Parents need to teach children 'street smarts'
One wonders how people fall for scams. Part of that is being street smart.
By Dr. Anthony Policastro
A few weeks ago, I wrote about the line I get to sing in Les Miserables in September at Possum Point in Georgetown as a convict. I also get to be a drunk and a thug in the play. I have been teasing people because I am originally from Brooklyn, New York. I said I was being typecast. However, it got me thinking. Parents need to teach their children many things. One of those things can be termed "street smarts." It is something that you learn very early growing up in Brooklyn. Some of it you learn from your parents and some of it you learn out on the streets. When I grew up in Brooklyn, my street smarts were average. When I joined the Air Force, I quickly recognized that people from other areas did not have that same background. Street smarts from New York City meant a lot more even if they were average. Let me give some examples. The first has to do with the idea of playing a convict. I was walking down the street one day in Brooklyn. A gang of about 15 kids came around the street corner. The first two grabbed me. Before they had a chance to do anything, there was a voice from the middle of the crowd. It said "Leave him alone. That's my neighbor." Boy was I glad that he had gotten out of reform school two weeks early. I also had the chance to run into some thugs. I was walking to the bowling alley from high school with two of my friends. There was a group of kids coming in the other direction. There were seven boys and three girls. As we walked past, one of the boys intentionally banged into me. Knowing that there were so many of them, I ignored him. However, a second one banged into one of the guys that was with me. He wasn't quite as street smart. He threw his books down on the ground and yelled at them. As expected, they stopped. I was looking at the 7 to 3 odds and thinking that this was not going to be good. Fortunately for us, their girlfriends were not interested in seeing a fight. They pulled them away and kept on going. Another time I was with a friend right outside of school. These two guys came up to us and asked for money. We told them we did not have any. One of the two threw my friend up against the schoolyard fence and held him there. I figured that this was not going to be a situation that we would easily get out of. I had my attache case in my hand. I swung it at the guy who was asking me for money. I caught him just right and hurt him and the two of them took off. Thus with two similar situations, street smarts called for different actions based upon the situation. When I was in college, I was walking down the street with two friends. One of them was the treasurer for the society we belonged to. He was carrying a lot of money. He was saying aloud how strange it felt to be carrying that much money. I told him that wasn't a smart thing to do. He responded that it was okay because he had a black belt in karate. I told him that I didn't so he needed to keep his mouth shut. One wonders how people fall for scams. Part of that is being street smart. It leads you to be wary of what is going on around you. It leads you to think ahead about situations. It is almost like playing chess. Parents need to understand that teaching these things to their children. It is like anything else. It is not always instinctive. You need to be able to react to situations. However, you can only do that if you are taught those lessons over time.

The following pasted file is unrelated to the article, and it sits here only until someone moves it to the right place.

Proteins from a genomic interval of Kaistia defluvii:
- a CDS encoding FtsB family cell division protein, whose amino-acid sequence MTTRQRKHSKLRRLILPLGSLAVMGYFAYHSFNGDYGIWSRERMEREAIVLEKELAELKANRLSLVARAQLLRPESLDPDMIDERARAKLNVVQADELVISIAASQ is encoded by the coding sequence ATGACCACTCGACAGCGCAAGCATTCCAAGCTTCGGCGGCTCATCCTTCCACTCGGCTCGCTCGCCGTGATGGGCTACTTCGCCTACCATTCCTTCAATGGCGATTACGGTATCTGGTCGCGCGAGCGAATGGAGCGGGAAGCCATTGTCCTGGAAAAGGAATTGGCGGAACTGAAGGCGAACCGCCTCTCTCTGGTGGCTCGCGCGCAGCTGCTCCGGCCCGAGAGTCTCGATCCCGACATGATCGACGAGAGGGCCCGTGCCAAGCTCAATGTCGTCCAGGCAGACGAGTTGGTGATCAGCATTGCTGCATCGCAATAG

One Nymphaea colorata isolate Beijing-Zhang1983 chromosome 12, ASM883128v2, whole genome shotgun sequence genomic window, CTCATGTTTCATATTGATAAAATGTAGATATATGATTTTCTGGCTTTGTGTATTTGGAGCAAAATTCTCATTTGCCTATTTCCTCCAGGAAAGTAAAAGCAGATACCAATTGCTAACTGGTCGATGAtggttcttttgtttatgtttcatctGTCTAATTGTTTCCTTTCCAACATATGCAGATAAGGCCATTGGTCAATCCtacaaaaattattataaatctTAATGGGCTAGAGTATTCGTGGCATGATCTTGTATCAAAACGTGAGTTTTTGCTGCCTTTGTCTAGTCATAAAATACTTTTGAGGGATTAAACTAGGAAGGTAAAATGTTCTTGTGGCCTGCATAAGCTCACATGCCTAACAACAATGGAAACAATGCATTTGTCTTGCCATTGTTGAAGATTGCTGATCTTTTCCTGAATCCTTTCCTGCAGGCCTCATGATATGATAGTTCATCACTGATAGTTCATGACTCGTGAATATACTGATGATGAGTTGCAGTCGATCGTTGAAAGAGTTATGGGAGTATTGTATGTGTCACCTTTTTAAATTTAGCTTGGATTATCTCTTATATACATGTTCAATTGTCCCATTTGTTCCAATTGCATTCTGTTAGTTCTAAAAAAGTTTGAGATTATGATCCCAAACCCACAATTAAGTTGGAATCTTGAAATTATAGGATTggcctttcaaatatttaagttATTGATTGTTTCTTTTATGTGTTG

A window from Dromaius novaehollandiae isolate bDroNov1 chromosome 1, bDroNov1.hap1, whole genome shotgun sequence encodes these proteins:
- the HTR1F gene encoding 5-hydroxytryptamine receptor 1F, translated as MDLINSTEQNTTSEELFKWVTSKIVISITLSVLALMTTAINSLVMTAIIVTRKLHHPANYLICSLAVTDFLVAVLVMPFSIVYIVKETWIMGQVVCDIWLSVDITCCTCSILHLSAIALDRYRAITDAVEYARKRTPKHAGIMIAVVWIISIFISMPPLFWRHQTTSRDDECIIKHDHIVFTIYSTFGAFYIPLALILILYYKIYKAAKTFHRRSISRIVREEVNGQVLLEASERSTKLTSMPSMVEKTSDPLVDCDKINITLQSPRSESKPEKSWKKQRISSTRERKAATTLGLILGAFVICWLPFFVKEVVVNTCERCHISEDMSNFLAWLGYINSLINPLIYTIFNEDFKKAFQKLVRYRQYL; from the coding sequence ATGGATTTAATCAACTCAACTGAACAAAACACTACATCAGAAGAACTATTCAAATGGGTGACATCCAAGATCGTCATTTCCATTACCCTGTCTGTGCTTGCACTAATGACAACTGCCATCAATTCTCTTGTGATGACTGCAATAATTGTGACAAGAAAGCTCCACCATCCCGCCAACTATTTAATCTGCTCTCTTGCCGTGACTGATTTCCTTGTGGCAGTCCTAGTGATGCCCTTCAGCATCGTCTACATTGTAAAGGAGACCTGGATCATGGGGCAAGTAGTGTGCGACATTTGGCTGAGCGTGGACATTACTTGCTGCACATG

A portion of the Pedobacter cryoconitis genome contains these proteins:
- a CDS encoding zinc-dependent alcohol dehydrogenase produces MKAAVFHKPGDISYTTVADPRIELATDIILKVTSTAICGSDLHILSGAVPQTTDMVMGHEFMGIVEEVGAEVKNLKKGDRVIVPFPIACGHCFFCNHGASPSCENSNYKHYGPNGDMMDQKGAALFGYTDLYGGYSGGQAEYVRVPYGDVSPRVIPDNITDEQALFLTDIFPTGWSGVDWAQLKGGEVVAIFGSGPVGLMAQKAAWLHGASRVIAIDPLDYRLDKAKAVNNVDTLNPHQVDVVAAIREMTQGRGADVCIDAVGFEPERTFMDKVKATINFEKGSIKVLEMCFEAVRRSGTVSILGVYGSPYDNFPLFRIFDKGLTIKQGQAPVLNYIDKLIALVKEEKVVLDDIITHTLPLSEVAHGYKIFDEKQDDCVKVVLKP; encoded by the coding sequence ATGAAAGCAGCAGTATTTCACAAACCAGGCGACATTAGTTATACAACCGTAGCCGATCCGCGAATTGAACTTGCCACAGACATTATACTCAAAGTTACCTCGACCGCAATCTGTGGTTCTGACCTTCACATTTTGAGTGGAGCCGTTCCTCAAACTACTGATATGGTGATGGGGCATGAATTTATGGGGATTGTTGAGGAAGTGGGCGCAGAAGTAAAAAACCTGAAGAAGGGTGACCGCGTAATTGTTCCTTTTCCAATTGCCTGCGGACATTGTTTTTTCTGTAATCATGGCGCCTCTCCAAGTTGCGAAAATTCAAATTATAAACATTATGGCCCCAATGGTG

West Nile reported in chickens West Nile virus (WNV) has been detected in Delaware for the first time this year in blood samples taken from DNREC's sentinel chickens that are monitored for mosquito-borne diseases. The samples are collected as part of a statewide surveillance program conducted by DNREC's Division of Fish and Wildlife Mosquito Control Section. No cases of West Nile virus have been found in wild birds, horses or humans so far in Delaware this year. The virus-positive results were reported to DNREC on July 26 by the Delaware Division of Public Health Laboratory. The chickens were sampled at monitoring stations near Leipsic on July 22 and Georgetown on July 23. Based upon these virus-positive findings, Mosquito Control will increase its mosquito population monitoring activities in these areas and take appropriate mosquito control actions. Mosquito Control operates 24 monitoring stations with caged chickens statewide. The sentinel chickens are humanely kept and tended in the field. Sentinel chickens bitten by mosquitoes carrying WNV or eastern equine encephalitis (EEE) viruses - both of which can affect humans and horses - develop antibodies that enable them to survive. Their blood is tested every two weeks for these antibodies, which indicate exposure to these viruses. "The 2013 mosquito-disease transmission season is really only beginning, and it's difficult to predict how intense the situation might become, with hotter than normal summers often making for worse disease outbreaks, such as what happened last year," Meredith said. "This finding of West Nile virus in Delaware serves as a good reminder for people to take common-sense precautions against mosquito bites," Meredith said. These include wearing long-sleeved shirts and long pants when outdoors in mosquito-prone areas, applying insect repellent containing 10-30 percent DEET in accordance with all label instructions, and avoiding mosquito-infested areas or times of peak mosquito activity around dusk, dawn or throughout the evening. To reduce mosquito-breeding, people should drain or remove items that collect water, such as discarded buckets or containers, uncovered trash cans, stagnant birdbaths, unprotected rain barrels or cisterns, old tires, upright wheelbarrows, flowerpot liners, depressions in tarps covering boats, clogged rain gutters, downspout extenders, and unused swimming pools. To help determine when and where control services are needed, Mosquito Control encourages area residents to report intolerable numbers of biting mosquitoes by calling the Milford office, serving Sussex and southern Kent Counties at 302-422-1512.